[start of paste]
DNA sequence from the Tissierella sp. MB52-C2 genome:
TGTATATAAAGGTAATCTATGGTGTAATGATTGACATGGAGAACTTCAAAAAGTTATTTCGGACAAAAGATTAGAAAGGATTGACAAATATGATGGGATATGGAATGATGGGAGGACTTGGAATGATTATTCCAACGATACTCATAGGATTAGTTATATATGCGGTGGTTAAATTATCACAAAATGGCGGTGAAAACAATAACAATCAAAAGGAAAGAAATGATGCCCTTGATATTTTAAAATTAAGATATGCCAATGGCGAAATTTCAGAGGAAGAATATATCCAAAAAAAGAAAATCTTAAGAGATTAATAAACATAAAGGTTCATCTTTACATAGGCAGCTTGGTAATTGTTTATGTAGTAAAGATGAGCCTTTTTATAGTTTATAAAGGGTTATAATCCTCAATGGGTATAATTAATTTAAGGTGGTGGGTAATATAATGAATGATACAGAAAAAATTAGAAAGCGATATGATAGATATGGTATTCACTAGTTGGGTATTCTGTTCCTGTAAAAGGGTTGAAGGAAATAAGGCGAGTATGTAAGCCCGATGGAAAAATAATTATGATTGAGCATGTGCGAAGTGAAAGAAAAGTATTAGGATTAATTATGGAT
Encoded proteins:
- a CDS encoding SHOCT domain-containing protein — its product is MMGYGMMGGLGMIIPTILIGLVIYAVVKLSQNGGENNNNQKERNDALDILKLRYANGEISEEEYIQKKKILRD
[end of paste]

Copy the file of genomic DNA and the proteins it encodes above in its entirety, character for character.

DNA sequence from the Tissierella sp. MB52-C2 genome:
TGTATATAAAGGTAATCTATGGTGTAATGATTGACATGGAGAACTTCAAAAAGTTATTTCGGACAAAAGATTAGAAAGGATTGACAAATATGATGGGATATGGAATGATGGGAGGACTTGGAATGATTATTCCAACGATACTCATAGGATTAGTTATATATGCGGTGGTTAAATTATCACAAAATGGCGGTGAAAACAATAACAATCAAAAGGAAAGAAATGATGCCCTTGATATTTTAAAATTAAGATATGCCAATGGCGAAATTTCAGAGGAAGAATATATCCAAAAAAAGAAAATCTTAAGAGATTAATAAACATAAAGGTTCATCTTTACATAGGCAGCTTGGTAATTGTTTATGTAGTAAAGATGAGCCTTTTTATAGTTTATAAAGGGTTATAATCCTCAATGGGTATAATTAATTTAAGGTGGTGGGTAATATAATGAATGATACAGAAAAAATTAGAAAGCGATATGATAGATATGGTATTCACTAGTTGGGTATTCTGTTCCTGTAAAAGGGTTGAAGGAAATAAGGCGAGTATGTAAGCCCGATGGAAAAATAATTATGATTGAGCATGTGCGAAGTGAAAGAAAAGTATTAGGATTAATTATGGAT
Encoded proteins:
- a CDS encoding SHOCT domain-containing protein — its product is MMGYGMMGGLGMIIPTILIGLVIYAVVKLSQNGGENNNNQKERNDALDILKLRYANGEISEEEYIQKKKILRD